In 1916, the Chicago Tribune published a series of articles about Henry Ford, the famous industrialist. One of those articles included a statement from Ford that, with slight variations, has been repeated many times over, often to the chagrin of history teachers. Ford was quoted as saying,
History is more or less bunk. It’s tradition. We don’t want tradition. We want to live in the present.
This frequently quoted statement provides the background to an interesting story. In those same Chicago Tribune articles, Ford was also characterized as “an anarchist” and “an ignorant idealist.” In response to such accusations, Ford sued the paper for libel. The trial, which took place in Mt. Clemens, MI, ended with a guilty verdict. Ford’s name was technically cleared though the publicity surrounding the trial had certainly sullied his reputation. The fact that his request for a $1 million dollar judgment was reduced to a paltry 6 cents probably didn’t help things. On the way home from the trial, Ford allegedly told one of his colleagues,
We’re going to start something. I’m going to start up a museum and give people a true picture of the development of the country. That’s the only history that is worth observing, that you can preserve in itself. We’re going to build a museum that’s going to show industrial history, and it won’t be bunk! We’ll show the people what actually existed in years gone by and we’ll show the actual development of American industry from the early days, from the earliest days that we can recollect up to the present day.
Ford soon put feet to his grand intention. In 1920, he began collecting items that would form the nucleus of a historical museum. Ford also sent agents throughout the country in search of significant historical artifacts that could be added to his collection. In some cases, entire buildings were dismantled, moved across country, and reassembled in Dearborn, MI. In October of 1929, the Thomas Edison Institute was officially dedicated by president Herbert Hoover, and in 1933 its doors were finally opened to the public. From its relatively small beginnings, the Edison Institute quickly grew in size and prestige. Ford explained part of the motivation and philosophy behind the institute. He said,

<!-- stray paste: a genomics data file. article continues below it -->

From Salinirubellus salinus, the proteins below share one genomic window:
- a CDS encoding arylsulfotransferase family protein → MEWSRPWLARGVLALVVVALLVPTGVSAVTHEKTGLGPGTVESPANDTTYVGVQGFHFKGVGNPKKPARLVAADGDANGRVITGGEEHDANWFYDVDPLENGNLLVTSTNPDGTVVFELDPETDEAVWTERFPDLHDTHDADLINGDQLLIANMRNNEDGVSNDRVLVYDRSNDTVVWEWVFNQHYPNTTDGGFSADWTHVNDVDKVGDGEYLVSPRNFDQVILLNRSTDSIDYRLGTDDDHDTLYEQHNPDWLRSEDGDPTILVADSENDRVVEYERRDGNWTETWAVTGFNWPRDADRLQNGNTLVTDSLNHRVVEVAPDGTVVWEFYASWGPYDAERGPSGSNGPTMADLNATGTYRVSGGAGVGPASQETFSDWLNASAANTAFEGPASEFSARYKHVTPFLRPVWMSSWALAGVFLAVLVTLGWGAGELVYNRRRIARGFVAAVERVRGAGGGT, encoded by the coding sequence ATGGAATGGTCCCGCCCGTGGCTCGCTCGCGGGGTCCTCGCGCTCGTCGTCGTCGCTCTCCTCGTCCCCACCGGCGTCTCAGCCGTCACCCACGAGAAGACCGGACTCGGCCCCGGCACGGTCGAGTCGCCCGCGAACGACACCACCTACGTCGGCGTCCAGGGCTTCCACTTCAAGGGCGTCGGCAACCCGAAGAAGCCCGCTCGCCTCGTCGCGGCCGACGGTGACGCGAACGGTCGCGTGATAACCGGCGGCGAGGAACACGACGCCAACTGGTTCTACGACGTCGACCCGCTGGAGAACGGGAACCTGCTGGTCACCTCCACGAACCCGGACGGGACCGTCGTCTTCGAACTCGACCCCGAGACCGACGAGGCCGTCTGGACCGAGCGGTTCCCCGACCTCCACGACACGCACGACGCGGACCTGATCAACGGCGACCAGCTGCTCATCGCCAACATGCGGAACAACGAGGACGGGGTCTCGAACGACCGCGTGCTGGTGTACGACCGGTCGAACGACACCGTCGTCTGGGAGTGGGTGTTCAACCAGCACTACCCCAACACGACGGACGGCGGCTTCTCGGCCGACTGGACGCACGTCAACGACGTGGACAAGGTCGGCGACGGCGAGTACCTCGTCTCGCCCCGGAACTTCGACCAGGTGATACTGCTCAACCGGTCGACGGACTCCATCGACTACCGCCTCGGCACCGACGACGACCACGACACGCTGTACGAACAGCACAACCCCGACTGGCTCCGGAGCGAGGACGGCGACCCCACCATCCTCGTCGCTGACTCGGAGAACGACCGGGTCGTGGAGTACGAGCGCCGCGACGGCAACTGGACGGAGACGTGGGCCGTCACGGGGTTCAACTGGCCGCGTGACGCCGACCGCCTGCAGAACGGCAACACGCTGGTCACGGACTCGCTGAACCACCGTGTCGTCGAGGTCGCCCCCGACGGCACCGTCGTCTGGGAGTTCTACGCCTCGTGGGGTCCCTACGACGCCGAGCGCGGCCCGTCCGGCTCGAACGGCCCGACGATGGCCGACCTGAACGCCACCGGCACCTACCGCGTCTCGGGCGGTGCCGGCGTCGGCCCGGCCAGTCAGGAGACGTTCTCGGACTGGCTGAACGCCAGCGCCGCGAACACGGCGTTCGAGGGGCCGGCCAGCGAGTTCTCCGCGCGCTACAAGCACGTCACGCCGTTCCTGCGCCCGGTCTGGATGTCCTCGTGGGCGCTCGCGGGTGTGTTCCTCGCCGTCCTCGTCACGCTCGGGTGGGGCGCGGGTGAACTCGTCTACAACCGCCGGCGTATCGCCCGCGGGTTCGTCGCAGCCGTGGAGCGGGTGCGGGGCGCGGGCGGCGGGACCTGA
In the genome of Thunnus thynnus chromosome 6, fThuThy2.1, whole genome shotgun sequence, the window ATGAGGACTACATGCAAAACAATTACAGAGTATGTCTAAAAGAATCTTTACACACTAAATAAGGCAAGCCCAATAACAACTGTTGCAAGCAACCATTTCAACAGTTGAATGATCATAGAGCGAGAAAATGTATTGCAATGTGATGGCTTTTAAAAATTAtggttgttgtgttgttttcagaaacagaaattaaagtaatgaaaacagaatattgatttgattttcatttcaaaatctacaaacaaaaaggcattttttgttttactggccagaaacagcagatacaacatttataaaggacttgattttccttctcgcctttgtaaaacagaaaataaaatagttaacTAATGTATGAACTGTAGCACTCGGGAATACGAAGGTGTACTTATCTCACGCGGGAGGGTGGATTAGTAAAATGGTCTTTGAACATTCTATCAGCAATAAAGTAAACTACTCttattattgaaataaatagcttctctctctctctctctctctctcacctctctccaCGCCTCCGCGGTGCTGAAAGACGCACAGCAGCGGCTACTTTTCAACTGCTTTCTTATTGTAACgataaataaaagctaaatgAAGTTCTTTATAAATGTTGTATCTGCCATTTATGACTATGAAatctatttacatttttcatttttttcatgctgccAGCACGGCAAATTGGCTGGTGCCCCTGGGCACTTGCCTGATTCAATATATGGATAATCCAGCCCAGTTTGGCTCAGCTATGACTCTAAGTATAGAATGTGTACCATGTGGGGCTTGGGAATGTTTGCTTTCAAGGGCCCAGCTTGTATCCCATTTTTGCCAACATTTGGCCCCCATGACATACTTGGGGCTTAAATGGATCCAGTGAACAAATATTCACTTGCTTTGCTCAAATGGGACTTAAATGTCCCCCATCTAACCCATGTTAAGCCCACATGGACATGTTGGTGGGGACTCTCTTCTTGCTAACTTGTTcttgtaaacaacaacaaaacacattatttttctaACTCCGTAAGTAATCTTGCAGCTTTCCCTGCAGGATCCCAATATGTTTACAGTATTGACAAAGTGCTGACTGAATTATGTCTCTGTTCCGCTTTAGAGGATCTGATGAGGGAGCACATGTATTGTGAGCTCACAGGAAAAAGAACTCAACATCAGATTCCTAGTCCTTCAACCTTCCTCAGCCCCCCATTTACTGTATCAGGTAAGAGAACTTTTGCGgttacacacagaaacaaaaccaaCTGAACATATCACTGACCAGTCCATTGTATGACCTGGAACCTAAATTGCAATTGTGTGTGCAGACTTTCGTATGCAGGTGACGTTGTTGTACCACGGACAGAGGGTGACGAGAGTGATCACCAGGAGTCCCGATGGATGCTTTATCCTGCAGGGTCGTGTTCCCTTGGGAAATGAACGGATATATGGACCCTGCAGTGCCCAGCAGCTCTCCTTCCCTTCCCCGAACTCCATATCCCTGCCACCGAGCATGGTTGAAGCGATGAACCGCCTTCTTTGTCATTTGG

I am collecting the history of our people as written into things their hands made and used.
When I went to our American history books to learn how our forefathers harrowed the lands, I learned that historians knew nothing of harrows. Yet our country depended more on harrows than guns or speeches. I thought that a history that excluded harrows and all the rest of daily life is bunk and I think so yet.
Today, the Edison Institute, better known as the Henry Ford Museum and Greenfield Village, or simply “The Henry Ford,” is a large indoor and outdoor museum that traces American industrial and agricultural history. At the Henry Ford visitors can see the presidential limousines in which Kennedy, Reagan, and others rode. Visitors can ride in a Model-T (for some reason they’re all black) or on a 99-year old carousel (my kids’ favorite). And visitors can view many thousands of cultural artifacts that help one see what earlier times were like. It’s a fascinating place to spend a day, and located just a few miles from DBTS, it’s one that many seminary students have enjoyed.
The existence of the Henry Ford Museum suggests that its founder ultimately believed that the past was a place worth visiting and history was a subject worth studying. One may continue to quote Henry Ford’s statement about history being bunk, but a visit to the museum that Ford actually built demonstrates that history is far more interesting than a list of names and dates, and it has something to teach us.